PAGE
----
Research With Impact
Evaluating and improving coach education provision across European football
In late 2014, Leeds Beckett University was commissioned to undertake a review of the UEFA Coaching Convention. The Convention is UEFA’s European-wide endorsement framework for national association higher level coaching qualifications in football including the Pro, A and B licences. Successful candidates include many high-profile football coaches and players.
The aim of the research was to describe the current take-up of the Convention qualifications across all 54 European national associations, understand each national associations’ experiences, want and needs from the Convention; undertake a high-level evaluation of the Convention; and make recommendations for its future improvement and evolution.
Leeds Beckett University demonstrated a good understanding of our complex needs and became an invaluable partner to us, helping us define our expectations more clearly. We were more than happy with the comprehensive process, the friendly cooperation, and the constructive outcome of this study. Despite the time constraints they delivered a very professional study, which considerably helped us to define our future prioritiesFrank K. Ludolph, Head of Football Education Services, UEFA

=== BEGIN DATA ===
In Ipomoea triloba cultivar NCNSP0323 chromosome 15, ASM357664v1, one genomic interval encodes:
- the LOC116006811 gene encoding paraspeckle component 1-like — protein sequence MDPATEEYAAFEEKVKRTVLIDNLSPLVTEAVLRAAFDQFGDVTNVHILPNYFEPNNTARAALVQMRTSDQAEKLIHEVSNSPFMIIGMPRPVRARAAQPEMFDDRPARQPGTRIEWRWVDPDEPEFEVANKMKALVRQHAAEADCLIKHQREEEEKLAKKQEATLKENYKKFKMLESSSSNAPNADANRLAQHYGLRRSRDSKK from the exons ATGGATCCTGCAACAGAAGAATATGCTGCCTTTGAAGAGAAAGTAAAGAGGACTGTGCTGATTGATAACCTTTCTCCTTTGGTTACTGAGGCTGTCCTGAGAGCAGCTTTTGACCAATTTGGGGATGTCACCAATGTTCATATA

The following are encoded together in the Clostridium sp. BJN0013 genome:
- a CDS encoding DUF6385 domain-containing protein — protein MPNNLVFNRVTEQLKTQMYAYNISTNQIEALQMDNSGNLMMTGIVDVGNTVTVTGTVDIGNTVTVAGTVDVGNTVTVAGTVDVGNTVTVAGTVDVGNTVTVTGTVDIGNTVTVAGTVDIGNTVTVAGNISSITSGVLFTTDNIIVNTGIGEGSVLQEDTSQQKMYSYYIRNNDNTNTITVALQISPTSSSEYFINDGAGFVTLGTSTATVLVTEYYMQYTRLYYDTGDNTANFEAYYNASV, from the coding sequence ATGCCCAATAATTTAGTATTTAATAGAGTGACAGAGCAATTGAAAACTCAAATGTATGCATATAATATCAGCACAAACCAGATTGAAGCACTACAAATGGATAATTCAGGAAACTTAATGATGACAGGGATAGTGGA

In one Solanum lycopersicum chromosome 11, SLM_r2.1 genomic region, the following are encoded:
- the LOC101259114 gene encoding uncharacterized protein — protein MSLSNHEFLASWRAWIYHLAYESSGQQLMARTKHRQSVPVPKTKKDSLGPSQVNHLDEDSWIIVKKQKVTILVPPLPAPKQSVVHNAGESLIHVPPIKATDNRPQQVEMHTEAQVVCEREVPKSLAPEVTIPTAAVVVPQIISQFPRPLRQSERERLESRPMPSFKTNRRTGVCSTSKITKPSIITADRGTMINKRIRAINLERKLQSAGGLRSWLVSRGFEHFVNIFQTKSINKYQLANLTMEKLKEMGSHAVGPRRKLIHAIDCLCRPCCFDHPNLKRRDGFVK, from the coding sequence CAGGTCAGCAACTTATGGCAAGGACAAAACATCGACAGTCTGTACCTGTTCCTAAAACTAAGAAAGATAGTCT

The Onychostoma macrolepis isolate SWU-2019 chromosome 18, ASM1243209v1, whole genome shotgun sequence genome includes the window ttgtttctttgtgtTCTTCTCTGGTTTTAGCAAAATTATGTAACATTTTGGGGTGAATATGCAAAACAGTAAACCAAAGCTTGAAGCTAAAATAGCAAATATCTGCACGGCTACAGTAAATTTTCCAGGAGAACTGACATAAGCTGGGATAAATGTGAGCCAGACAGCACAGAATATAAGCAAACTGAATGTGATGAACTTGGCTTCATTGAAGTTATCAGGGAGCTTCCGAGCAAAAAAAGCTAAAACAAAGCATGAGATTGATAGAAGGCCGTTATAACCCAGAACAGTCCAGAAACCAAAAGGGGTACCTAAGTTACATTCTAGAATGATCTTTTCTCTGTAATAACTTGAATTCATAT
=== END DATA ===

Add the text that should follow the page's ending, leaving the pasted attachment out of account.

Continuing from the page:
The study involved secondary data analysis and interviews with the UEFA expert Jira Panel, other European experts in coaching and coach education and development, and all 54 of UEFA’s national associations. The research engaged with the very highest level of European coaching expertise in football including technical directors and coach educators.
In total, 138 data collection exercises were undertaken between November 2014 and July 2015, in many different languages, involving hundreds of hours of discussion and resulting in one of the most comprehensive international evaluations of coach education ever performed.
The final report identified a number of recommendations, however, UEFA focused on three aspects in particular: improvements in provision for coach developers who are the front-line deliverers of coach education across Europe; improvements in the mechanisms established for, and take-up of, continuing professional development; and greater clarification of, and education around, the practice/reality based learning concept.
These recommendations were unambiguously adopted and communicated by UEFA at the 2015 UEFA Coach Education Workshop in Bratislava in which all 54 nations were in attendance, and continue to be a key part of their coach education improvements.